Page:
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Build a Better Burger

Design a Premium Burger

Consumers are eating more burgers. Are you driving repeat visits?

What's the right burger for your customers? While research points us toward globally inspired, bolder burgers, it also tells us that many consumers still hanker for the traditional build.1 And whether they're going with familiar or adventurous burger builds, consumers are eating more of them. Indeed, Technomic's 2011 U.S. Burger Consumer Trend Report tells us that burger consumption is up dramatically since 2009: nearly half of today's consumers (48%), compared to just 38% of those polled two years ago, say they eat a burger once a week or more often. Interestingly, burger consumption at home has increased only slightly since 2009, demonstrating that foodservice is driving the overall increase in burger consumption.

Differentiating your burger menu from the competition is perhaps the greatest challenge. Offering value through premiumization is one effective tactic. According to Technomic's report, consumers are willing to pay more for a specialty burger, especially a premium burger, than they are for a standard burger, regardless of restaurant segment. "The specialty burger craze has driven growth in a way that is almost defiantly separate from pricing," says Sara Monnette, director of consumer research at Technomic.

Building Blocks
Ryan Baxter

THE MEAT—for the best burgers I choose meat from the shoulder, or chuck, area of the animal. For a juicy burger, I look for a fat content between 15 and 20%. I'm a purist, so for seasoning, I'm adding kosher salt and cracked pepper. I always cook from a cold (or even frozen) state over a clean, very hot, well-seasoned grill or broiler.

Ryan Baxter
Senior Executive R&D Chef
Kraft Foodservice

Freeman Moser III

THE VEGETABLES—The flavorless tomato has turned into a locally sourced tomato, a sun-dried tomato or fried green tomato. The white onion has transformed into grilled red onions and fried onion strings, adding textural contrast. Lettuce is now sometimes red leaf lettuce, or on a good day, arugula. We are also seeing things like fresh and pickled jalapeños, avocados, sautéed mushrooms and roasted red peppers, and my favorite—a fried egg (and yes, I know that's not a vegetable!).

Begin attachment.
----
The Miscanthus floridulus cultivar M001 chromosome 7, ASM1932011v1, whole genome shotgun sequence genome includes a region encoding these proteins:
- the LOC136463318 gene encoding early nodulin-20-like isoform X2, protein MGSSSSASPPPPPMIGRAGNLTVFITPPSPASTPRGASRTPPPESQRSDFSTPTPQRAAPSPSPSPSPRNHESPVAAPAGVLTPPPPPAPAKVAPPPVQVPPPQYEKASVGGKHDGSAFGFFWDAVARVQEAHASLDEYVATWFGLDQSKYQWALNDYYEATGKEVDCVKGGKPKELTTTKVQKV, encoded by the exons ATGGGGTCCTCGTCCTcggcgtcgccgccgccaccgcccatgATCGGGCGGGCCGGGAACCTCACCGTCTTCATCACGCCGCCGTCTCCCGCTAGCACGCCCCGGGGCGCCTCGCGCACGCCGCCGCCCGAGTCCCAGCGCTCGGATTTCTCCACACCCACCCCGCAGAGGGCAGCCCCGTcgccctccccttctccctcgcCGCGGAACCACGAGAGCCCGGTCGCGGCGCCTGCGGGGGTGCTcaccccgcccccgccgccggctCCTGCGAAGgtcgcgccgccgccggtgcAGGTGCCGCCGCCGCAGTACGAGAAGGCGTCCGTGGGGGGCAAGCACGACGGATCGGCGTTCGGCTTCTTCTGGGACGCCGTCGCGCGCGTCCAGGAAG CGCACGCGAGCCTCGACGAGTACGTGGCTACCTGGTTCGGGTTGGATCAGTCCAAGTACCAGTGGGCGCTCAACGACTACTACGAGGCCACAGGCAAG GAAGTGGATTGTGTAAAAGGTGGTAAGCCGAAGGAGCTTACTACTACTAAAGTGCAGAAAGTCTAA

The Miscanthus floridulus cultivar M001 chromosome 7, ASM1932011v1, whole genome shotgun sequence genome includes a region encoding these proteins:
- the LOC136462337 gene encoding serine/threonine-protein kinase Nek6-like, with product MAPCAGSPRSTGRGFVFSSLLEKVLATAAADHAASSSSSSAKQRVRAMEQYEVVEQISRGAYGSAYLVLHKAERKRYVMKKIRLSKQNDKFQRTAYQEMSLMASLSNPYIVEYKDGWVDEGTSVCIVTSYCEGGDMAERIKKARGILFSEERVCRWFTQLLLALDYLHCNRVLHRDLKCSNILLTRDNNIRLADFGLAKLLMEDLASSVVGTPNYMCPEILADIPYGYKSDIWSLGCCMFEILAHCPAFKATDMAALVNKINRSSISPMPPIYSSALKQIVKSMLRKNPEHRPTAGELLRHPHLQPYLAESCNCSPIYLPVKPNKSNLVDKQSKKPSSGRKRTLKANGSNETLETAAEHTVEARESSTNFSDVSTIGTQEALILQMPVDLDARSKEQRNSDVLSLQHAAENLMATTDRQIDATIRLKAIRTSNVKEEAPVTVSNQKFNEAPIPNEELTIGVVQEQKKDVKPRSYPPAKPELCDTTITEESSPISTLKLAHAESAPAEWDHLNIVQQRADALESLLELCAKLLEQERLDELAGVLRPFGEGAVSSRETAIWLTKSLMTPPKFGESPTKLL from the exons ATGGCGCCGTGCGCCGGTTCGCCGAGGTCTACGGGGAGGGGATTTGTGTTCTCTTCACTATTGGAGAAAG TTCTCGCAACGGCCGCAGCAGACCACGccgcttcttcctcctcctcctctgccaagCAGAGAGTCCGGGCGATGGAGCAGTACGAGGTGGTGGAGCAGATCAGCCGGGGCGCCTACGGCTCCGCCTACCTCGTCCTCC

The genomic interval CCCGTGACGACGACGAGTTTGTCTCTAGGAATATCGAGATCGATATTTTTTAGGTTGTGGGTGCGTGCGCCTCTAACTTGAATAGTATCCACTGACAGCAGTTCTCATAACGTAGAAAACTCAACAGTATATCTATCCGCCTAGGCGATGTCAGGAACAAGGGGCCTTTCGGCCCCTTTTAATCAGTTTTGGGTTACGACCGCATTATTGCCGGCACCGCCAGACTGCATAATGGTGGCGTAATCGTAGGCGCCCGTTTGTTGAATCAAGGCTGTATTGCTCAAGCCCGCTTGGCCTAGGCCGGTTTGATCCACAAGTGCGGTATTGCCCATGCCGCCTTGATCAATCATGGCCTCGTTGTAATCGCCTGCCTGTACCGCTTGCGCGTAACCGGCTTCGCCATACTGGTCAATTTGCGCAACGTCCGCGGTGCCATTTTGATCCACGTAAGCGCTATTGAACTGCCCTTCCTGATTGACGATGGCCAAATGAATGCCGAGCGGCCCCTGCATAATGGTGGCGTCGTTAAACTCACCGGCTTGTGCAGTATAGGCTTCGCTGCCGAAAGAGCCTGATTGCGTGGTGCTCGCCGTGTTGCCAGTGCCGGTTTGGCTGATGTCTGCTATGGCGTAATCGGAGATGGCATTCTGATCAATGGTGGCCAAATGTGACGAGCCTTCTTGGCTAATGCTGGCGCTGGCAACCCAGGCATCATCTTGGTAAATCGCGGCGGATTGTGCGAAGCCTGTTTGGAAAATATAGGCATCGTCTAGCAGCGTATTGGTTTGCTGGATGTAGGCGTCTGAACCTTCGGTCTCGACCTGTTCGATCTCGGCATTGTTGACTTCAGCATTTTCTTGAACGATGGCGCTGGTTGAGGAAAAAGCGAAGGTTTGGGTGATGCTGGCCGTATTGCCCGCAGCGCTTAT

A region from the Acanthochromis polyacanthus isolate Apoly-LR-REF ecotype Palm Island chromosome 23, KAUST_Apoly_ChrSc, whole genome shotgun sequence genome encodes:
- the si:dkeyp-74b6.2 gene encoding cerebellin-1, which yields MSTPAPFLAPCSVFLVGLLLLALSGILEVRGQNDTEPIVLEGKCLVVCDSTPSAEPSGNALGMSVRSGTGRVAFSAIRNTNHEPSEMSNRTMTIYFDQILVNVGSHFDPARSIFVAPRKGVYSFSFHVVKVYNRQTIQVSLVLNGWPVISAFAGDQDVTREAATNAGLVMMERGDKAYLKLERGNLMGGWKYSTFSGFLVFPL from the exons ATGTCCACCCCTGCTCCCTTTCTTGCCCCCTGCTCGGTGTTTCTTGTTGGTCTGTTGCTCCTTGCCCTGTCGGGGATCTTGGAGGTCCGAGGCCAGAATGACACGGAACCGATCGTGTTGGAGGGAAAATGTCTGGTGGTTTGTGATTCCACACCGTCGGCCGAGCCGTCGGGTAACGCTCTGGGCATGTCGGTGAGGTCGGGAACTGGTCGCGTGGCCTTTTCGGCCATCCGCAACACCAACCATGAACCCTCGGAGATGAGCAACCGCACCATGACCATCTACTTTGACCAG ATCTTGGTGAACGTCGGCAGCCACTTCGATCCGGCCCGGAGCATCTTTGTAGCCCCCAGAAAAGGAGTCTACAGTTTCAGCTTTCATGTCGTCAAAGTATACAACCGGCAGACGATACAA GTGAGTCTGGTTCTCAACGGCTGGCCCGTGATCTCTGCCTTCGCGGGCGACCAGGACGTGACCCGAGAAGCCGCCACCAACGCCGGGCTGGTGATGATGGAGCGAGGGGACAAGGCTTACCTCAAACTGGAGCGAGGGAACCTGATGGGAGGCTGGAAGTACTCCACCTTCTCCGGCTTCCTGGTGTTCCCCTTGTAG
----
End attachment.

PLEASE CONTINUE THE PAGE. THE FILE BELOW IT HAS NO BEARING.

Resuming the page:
Freeman Moser III
Senior Executive Chef
Kraft Foodservice

Aliza Katz

THE CHEESE—Cheese can really give the identity to a burger before any other vegetables, condiments or toppings are added. Add a slice of Jalapeño Jack for a Southwest identity. If you choose Brie, you're serving a burger with a French twist. Gruyère, a Swiss influence. You can build the burger from there—from the inspiration of the cheese.

Aliza Katz
Corporate Executive Chef
Kraft Foodservice

Barry Miles

THE SPREAD—I think the main thing that separates a good burger from a great burger is the spread, whether it's as simple as a sweet and smoky BBQ sauce or a savory, thick steak sauce—or as complex as a 10-ingredient aïoli, it's all in the spread. Adding a signature touch is easy with quick embellishments: chipotle plus mayonnaise, steak sauce plus guacamole, BBQ sauce plus bourbon.

Barry Miles
Corporate Executive Chef
Kraft Foodservice

Patty Mitchell

THE BUNS—There's such a great array to choose from today, and we're definitely seeing a swing toward artisanal breads. Whether you go with brioche, French rolls, ciabatta, kaiser rolls or dark rye, it needs substance, so it can hold all of the ingredients and still impart its own good texture and flavor.

Patty Mitchell
Senior Executive Chef
Kraft Foodservice

Why A.1. on a Burger?
  • A.1. is a familiar and respected brand that can make an upscale burger more approachable and appealing to patrons.
  • Offering burgers with A.1. drives frequency of visiting all restaurant types (more so than other sauce brands).2
  • A.1. usage is up 13% on burgers3, A.1. provides a higher perceived quality when added to a burger.
  • Studies show that consumers are willing to pay more for a burger that's branded A.1.4
Powered by A.1. Steak Sauce Culinary

A Burger for Every Menu

BOLD CLASSICS

The term "bold" on menus has grown 18% in the last two years. Terms like "spicy," "wild," "tangy" and "fire" have penetration rates of up to 65.8%.5

ETHNIC

According to Technomic, interest in themed burgers (such as Mexican or Asian burgers) is growing among women; more than a quarter of women polled in 2011 (27%) said they find themed burgers appealing, compared to just 19% of women polled in 2009.6

SIGNATURE ALTERNATIVES

Beyond beef, more than a third of consumers say they would consider ordering a turkey (37%) or chicken (36%) burger at a restaurant.7

MINI-BURGERS

Consumers are purchasing mini-burgers more often than they were two years ago: about a quarter of consumers (24%) say they purchase mini-burgers or sliders once a month or more often, up from 16% in 2009.8

Design a Premium Burger